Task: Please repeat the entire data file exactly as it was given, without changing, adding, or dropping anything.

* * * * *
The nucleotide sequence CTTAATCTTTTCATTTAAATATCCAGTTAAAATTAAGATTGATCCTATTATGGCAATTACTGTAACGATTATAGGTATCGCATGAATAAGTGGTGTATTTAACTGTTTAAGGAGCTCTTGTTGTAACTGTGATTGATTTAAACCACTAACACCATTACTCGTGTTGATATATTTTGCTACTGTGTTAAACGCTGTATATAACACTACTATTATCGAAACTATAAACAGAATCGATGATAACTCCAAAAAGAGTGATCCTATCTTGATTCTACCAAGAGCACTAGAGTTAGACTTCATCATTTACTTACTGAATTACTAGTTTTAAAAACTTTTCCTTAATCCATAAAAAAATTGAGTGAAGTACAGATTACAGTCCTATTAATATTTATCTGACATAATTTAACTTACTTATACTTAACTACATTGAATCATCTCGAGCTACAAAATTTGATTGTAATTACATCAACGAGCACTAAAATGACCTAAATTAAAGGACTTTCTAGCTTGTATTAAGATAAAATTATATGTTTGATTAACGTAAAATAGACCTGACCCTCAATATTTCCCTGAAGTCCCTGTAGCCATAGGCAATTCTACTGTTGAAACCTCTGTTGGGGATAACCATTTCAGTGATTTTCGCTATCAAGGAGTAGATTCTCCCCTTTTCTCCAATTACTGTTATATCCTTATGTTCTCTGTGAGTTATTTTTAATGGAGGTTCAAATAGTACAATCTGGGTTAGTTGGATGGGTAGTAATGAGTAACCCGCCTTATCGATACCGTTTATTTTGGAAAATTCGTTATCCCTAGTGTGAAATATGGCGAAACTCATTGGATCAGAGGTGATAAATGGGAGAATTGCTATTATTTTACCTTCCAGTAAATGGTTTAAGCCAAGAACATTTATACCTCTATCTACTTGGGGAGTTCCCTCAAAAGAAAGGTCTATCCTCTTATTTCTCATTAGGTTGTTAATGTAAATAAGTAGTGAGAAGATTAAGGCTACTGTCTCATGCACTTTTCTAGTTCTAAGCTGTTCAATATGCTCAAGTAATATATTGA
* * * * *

The nucleotide sequence CTTAATCTTTTCATTTAAATATCCAGTTAAAATTAAGATTGATCCTATTATGGCAATTACTGTAACGATTATAGGTATCGCATGAATAAGTGGTGTATTTAACTGTTTAAGGAGCTCTTGTTGTAACTGTGATTGATTTAAACCACTAACACCATTACTCGTGTTGATATATTTTGCTACTGTGTTAAACGCTGTATATAACACTACTATTATCGAAACTATAAACAGAATCGATGATAACTCCAAAAAGAGTGATCCTATCTTGATTCTACCAAGAGCACTAGAGTTAGACTTCATCATTTACTTACTGAATTACTAGTTTTAAAAACTTTTCCTTAATCCATAAAAAAATTGAGTGAAGTACAGATTACAGTCCTATTAATATTTATCTGACATAATTTAACTTACTTATACTTAACTACATTGAATCATCTCGAGCTACAAAATTTGATTGTAATTACATCAACGAGCACTAAAATGACCTAAATTAAAGGACTTTCTAGCTTGTATTAAGATAAAATTATATGTTTGATTAACGTAAAATAGACCTGACCCTCAATATTTCCCTGAAGTCCCTGTAGCCATAGGCAATTCTACTGTTGAAACCTCTGTTGGGGATAACCATTTCAGTGATTTTCGCTATCAAGGAGTAGATTCTCCCCTTTTCTCCAATTACTGTTATATCCTTATGTTCTCTGTGAGTTATTTTTAATGGAGGTTCAAATAGTACAATCTGGGTTAGTTGGATGGGTAGTAATGAGTAACCCGCCTTATCGATACCGTTTATTTTGGAAAATTCGTTATCCCTAGTGTGAAATATGGCGAAACTCATTGGATCAGAGGTGATAAATGGGAGAATTGCTATTATTTTACCTTCCAGTAAATGGTTTAAGCCAAGAACATTTATACCTCTATCTACTTGGGGAGTTCCCTCAAAAGAAAGGTCTATCCTCTTATTTCTCATTAGGTTGTTAATGTAAATAAGTAGTGAGAAGATTAAGGCTACTGTCTCATGCACTTTTCTAGTTCTAAGCTGTTCAATATGCTCAAGTAATATATTGA